Relationships are key in all aspects of life. Perhaps this is something that we have lost in our busyness. I remember when we were children, my dad used to make it a point to take the family to visit family friends on Sunday evenings. While I didn’t realize it then, he was building relationships and even today, I still have those friendships though we may not be in each others’ lives on a regular basis. I wonder how many people still do that or are we all too busy to invest the time in building relationships?
In business, relationships are also important and in fact, in marketing, there is something called ‘relationship marketing’. According to an article on Forbes.com, one definition of relationship marketing is: “a strategy designed to foster customer loyalty, interaction and long-term engagement.” While relationship marketing may seem a bit contrived, I believe that in business we all do it to some extent because we want customer loyalty and long-term engagement. Anyone in business knows that it costs less to get repeat business from existing customers (once they are satisfied) than to win new customers.
For example, when people read my books and connect with me either on Facebook, or by email or even take the time to call, that creates a relationship. So, when I am writing a new book, I begin to engage them and tell them how things are going and when to expect the book to be published. So, I am using the strategy of relationship marketing even though I wasn’t aware of it. As a result, I have rarely come across a reader who will not buy my book after I send out an email or post on Facebook to announce that it has been published. I get sales and they get a signed copy of the book, usually hand delivered, which saves them having to go out and buy one. Win/win.
In Barbados, you tend to hear “it’s who you know” and that is often said in a derogatory or a cynical way, usually to suggest that people get appointed to positions or get favours because they know someone in a position of influence. But isn’t that how relationships work? The problem is really only if the person is not qualified to do the job or is not eligible to receive the benefit but gets it anyway.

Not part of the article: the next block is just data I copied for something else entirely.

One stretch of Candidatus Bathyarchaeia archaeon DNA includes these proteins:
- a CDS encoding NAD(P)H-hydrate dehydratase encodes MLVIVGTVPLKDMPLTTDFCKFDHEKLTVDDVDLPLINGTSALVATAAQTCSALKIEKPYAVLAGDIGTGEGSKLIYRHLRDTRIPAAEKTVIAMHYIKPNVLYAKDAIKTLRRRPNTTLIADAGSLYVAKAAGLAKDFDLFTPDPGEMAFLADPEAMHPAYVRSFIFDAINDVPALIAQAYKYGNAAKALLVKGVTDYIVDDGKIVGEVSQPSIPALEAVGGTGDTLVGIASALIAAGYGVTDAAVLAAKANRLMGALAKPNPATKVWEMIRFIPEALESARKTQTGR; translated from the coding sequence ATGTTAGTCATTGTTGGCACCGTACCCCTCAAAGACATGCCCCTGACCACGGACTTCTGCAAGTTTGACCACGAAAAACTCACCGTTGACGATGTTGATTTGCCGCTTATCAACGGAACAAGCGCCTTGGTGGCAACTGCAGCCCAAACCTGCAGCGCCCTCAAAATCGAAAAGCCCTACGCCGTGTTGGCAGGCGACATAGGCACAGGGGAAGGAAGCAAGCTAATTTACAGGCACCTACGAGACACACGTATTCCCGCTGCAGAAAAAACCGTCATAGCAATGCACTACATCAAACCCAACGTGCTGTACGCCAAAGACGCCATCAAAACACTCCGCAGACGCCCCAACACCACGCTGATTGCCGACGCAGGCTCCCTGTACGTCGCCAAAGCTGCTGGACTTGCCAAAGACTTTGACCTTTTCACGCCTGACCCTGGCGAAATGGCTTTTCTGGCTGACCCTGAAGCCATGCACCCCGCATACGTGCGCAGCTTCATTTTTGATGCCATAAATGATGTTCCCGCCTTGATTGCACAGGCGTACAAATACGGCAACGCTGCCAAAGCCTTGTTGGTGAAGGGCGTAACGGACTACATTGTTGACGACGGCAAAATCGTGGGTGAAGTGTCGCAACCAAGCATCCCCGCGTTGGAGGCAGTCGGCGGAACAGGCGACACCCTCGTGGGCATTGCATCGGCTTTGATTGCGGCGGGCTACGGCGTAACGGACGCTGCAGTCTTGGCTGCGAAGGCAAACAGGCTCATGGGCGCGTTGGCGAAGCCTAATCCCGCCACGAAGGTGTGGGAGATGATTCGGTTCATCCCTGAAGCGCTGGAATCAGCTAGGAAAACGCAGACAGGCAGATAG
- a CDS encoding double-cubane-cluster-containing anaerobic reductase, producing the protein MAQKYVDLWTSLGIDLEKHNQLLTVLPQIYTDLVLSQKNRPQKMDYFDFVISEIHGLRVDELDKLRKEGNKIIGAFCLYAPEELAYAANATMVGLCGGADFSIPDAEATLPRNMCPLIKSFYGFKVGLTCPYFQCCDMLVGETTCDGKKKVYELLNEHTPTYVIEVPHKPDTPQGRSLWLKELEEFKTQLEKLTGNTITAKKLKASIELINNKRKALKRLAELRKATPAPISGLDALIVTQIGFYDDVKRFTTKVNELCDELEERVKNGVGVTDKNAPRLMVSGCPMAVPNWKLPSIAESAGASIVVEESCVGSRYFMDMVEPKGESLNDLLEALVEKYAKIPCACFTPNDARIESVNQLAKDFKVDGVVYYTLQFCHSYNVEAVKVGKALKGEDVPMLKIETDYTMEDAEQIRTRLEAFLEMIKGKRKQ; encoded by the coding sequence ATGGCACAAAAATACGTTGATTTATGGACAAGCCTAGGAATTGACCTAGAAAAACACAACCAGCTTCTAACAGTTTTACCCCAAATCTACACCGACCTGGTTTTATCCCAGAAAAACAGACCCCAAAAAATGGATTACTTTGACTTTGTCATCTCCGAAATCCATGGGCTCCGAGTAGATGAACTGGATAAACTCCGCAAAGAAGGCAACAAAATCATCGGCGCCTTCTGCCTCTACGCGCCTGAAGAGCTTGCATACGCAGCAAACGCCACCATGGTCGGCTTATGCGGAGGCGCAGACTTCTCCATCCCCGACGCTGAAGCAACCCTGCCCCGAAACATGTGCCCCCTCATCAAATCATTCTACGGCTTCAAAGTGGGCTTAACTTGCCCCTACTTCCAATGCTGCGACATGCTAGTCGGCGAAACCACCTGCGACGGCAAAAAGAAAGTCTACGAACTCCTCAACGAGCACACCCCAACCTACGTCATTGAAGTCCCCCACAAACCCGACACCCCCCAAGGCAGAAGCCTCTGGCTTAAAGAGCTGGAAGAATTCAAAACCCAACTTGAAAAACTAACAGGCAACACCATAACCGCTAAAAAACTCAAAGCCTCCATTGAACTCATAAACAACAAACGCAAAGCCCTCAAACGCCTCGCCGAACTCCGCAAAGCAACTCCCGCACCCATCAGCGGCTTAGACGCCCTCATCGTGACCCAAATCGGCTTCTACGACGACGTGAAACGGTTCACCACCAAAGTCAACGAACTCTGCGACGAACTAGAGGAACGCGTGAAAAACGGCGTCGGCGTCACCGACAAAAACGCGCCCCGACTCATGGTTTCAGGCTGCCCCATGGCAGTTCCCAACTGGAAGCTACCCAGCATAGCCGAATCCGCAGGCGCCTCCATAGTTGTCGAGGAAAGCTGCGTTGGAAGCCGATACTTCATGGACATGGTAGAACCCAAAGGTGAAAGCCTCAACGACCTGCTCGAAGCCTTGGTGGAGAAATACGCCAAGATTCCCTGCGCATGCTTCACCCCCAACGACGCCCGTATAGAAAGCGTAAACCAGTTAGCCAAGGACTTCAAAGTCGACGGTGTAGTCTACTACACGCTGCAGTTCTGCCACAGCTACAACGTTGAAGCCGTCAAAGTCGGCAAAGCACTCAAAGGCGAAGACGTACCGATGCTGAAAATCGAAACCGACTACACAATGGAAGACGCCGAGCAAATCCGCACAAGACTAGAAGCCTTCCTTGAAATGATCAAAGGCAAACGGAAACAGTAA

Even in the Bible, when Daniel got promoted to the highest position in Babylon, he petitioned the king to promote his friends. Fortunately, they were versed in the language and literature of the Babylonians, so they were well qualified for the position. A few years ago, I was on the panel at a conference hosted by the Business & Professional Women’s Club and the discussion was about women in positions of influence with the topic: Have You Arrived and Who Did You Bring… or something of that nature. It was discussing whether women were reaching the highest levels of influence in Barbados and if not why not and if they were using their positions to help other women
I am therefore very happy to see, no more than five years later, that we now have a female Prime Minister and Governor General, a record number of female members in Parliament, many females on Boards, in the Senate and at the helm of major banks and other organizations. I am also happy to see that women are helping to promote women more. Don’t get me wrong, I have nothing against men but to my mind, men have never been faced with glass ceilings, so they don’t need the same kind of help.
Relationships are key to getting ahead in business. People prefer to do business with people they know and trust; in other words, people they have a relationship with. Therefore, we need to be strategic in building relationships, not to exploit others but for the mutual benefit of both parties. According to participants of the WINC Acceleration Programs for women entrepreneurs, two of the program’s major successes were the networking and relationships that were formed that outlived the program’s eight months.
As Barbados goes through its structural adjustment over the next few years strong relationships will be key. I was therefore very happy to hear the President of Guyana say that his country is willing to share its good fortune with its CARICOM neighbours and has invited the countries (including Barbados) to partake of the wealth to come, through investment possibilities. This is truly magnanimous in light of some of our actions in the past. May this be a reminder to us to live by the golden rule and do to others as we would have them do to us. Going forward, we will not only need strong relationships in the region but with each other locally, as we work together to restore the economy and the society of the island. Relationships matter.
Donna Every is an author, international speaker and trainer. She was the Barbados Ambassador for Women’s Entrepreneurship Day (2014-2016) and is the Barbados Facilitator for the WINC Acceleration Program. She has just released her eleventh book, Vaucluse, which is available on all Amazon stores or contact her to order your copy.
Contact her at firstname.lastname@example.org